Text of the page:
I heard about his story. This is so appalling that they would threaten her like this! Seriously is disturbing! How about all those people that have garbage and old trucks and stuff laying around their yards or better yet people who don't prune and let their yard go to shit. Ugh!
Byddi, I didn't know about this case; it's really interesting. Recently, I've been reading a history of how Americans have used their property (From Yard to Garden by Christopher Grampp). He talks about the development of the first suburbs in the 19th century and the distinctively American form of landscape design that made front yards park-like communal space. It was considered bad citizenship to take an individual property approach to the front yard, and many communities had ordinances requiring lawns and prohibiting fences or hedges around front yards. It's interesting that these norms have lasted even as the values that informed them have not. -Jean
I bet whoever ruled that veg wasn't suitable got bullied at school … And I bet he deserved it too!
What a knobhead.
Where I live in Scotland the deeds of our house state that we are not allowed to grow vegetables in the front garden and there are strict rules on the height of plants the closer we get to our boundaries. I've grown ruby chard in the front and if anyone was to question it I would tell them it was an ornamental foliage plant. I think that lady is one brave women and it will be interesting to see how she fairs against the bylaws.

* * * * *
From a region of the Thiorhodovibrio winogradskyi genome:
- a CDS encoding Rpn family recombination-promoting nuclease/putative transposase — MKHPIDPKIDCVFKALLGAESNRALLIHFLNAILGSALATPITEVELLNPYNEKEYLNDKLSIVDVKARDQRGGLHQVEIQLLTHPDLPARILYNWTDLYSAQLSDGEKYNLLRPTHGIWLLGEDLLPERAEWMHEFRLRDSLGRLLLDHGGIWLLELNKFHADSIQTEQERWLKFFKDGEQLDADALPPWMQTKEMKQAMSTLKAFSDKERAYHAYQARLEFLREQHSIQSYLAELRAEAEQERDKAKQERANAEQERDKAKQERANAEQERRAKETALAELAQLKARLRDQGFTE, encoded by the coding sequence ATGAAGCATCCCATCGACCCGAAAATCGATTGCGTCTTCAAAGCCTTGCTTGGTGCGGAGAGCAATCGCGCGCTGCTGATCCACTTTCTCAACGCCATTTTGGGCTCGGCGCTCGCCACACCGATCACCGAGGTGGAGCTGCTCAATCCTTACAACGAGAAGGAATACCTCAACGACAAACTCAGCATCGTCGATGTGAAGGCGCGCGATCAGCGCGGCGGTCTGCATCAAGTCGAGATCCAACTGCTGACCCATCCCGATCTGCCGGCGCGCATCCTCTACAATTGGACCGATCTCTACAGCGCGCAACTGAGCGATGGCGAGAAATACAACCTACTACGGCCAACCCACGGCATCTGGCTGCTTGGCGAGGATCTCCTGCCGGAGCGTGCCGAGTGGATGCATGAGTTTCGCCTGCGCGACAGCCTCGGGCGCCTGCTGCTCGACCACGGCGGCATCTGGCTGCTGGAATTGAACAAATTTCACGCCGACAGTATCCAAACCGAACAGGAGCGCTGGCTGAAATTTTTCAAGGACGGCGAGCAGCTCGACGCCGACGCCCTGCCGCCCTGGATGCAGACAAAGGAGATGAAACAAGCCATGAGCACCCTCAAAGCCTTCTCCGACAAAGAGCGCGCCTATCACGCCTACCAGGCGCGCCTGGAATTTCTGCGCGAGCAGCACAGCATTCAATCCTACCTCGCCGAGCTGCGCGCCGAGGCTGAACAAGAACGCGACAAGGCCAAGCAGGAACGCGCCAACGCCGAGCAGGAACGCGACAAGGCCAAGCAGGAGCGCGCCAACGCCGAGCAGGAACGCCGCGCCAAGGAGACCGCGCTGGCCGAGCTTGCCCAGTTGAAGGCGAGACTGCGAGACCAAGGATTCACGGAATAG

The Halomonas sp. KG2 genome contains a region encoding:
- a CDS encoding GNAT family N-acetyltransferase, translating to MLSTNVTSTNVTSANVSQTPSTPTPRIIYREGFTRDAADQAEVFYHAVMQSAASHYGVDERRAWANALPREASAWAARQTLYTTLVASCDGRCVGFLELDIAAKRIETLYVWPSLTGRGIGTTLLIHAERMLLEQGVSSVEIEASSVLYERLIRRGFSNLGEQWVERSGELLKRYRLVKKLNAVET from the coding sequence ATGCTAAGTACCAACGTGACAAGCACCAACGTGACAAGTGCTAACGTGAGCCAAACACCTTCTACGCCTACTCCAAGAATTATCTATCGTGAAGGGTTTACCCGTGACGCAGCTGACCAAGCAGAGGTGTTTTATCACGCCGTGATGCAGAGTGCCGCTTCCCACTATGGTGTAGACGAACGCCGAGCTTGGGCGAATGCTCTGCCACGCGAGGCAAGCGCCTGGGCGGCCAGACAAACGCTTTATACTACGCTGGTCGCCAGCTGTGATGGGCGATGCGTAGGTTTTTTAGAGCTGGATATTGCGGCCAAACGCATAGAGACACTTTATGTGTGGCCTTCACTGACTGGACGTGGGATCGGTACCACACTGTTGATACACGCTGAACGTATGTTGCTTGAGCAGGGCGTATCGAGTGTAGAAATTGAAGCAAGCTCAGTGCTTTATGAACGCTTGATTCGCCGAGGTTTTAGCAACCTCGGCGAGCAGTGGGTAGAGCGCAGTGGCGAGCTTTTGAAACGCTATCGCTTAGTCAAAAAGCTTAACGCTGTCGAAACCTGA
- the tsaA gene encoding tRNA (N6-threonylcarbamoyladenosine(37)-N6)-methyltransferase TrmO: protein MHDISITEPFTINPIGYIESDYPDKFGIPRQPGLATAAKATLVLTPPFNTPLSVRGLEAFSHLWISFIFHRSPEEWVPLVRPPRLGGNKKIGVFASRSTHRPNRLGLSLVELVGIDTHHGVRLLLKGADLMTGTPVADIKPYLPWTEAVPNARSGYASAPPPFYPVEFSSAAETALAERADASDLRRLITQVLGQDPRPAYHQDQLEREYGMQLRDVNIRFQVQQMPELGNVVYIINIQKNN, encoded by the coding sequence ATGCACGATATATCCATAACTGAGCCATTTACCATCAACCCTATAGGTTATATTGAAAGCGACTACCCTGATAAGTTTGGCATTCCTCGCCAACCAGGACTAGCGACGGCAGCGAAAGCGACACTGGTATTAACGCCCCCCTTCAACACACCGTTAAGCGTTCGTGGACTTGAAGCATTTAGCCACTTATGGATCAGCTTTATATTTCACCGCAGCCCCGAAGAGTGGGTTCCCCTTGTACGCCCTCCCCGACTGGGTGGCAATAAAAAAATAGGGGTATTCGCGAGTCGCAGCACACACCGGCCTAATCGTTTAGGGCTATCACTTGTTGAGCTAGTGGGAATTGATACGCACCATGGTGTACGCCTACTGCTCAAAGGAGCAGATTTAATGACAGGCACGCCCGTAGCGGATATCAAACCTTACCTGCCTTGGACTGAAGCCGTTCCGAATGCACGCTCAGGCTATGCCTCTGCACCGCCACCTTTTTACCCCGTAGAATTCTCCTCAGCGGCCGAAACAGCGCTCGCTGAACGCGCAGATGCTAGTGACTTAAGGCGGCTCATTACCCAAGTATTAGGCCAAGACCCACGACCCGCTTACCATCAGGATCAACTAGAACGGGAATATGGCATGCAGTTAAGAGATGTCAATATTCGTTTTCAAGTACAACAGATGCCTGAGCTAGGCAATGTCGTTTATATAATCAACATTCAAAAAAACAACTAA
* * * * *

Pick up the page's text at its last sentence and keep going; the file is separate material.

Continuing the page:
I went to "like" her Facebook page as you suggested, and someone had just posted that the charges were dropped– yay!
Agree with meemsync- it sure beats the "car gardens" some people have. In our town, it seems code enforcement does not come out unless someone complains. (They do remove flyers from telephone poles and the like, though.)
Yay – Thanks trickortreat for letting me know, and to all the other people who acted on this – It's good to know there is power in the masses. However – it's not the end of the story by far… more coming in next post…
Couldn't believe this story when I first read it. Some people just don't have any sense.